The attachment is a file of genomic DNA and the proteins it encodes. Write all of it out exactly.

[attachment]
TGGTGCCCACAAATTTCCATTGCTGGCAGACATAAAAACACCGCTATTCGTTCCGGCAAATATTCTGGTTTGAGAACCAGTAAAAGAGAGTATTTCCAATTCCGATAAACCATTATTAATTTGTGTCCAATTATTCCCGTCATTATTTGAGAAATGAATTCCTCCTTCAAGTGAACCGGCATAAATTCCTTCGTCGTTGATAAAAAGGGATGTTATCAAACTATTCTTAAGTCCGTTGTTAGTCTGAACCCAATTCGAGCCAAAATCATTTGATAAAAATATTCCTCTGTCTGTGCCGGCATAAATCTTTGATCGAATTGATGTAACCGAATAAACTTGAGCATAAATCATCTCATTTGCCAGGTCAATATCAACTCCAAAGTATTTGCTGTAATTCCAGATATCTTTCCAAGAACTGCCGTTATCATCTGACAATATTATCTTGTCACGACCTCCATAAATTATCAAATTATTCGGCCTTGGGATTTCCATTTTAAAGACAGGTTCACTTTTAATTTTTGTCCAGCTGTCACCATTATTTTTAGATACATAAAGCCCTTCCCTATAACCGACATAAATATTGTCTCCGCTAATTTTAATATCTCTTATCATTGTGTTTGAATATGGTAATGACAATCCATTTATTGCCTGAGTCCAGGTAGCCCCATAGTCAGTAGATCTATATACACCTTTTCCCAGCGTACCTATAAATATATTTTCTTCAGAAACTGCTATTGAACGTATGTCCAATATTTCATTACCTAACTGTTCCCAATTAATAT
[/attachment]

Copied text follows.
TGGTGCCCACAAATTTCCATTGCTGGCAGACATAAAAACACCGCTATTCGTTCCGGCAAATATTCTGGTTTGAGAACCAGTAAAAGAGAGTATTTCCAATTCCGATAAACCATTATTAATTTGTGTCCAATTATTCCCGTCATTATTTGAGAAATGAATTCCTCCTTCAAGTGAACCGGCATAAATTCCTTCGTCGTTGATAAAAAGGGATGTTATCAAACTATTCTTAAGTCCGTTGTTAGTCTGAACCCAATTCGAGCCAAAATCATTTGATAAAAATATTCCTCTGTCTGTGCCGGCATAAATCTTTGATCGAATTGATGTAACCGAATAAACTTGAGCATAAATCATCTCATTTGCCAGGTCAATATCAACTCCAAAGTATTTGCTGTAATTCCAGATATCTTTCCAAGAACTGCCGTTATCATCTGACAATATTATCTTGTCACGACCTCCATAAATTATCAAATTATTCGGCCTTGGGATTTCCATTTTAAAGACAGGTTCACTTTTAATTTTTGTCCAGCTGTCACCATTATTTTTAGATACATAAAGCCCTTCCCTATAACCGACATAAATATTGTCTCCGCTAATTTTAATATCTCTTATCATTGTGTTTGAATATGGTAATGACAATCCATTTATTGCCTGAGTCCAGGTAGCCCCATAGTCAGTAGATCTATATACACCTTTTCCCAGCGTACCTATAAATATATTTTCTTCAGAAACTGCTATTGAACGTATGTCCAATATTTCATTACCTAACTGTTCCCAATTAATAT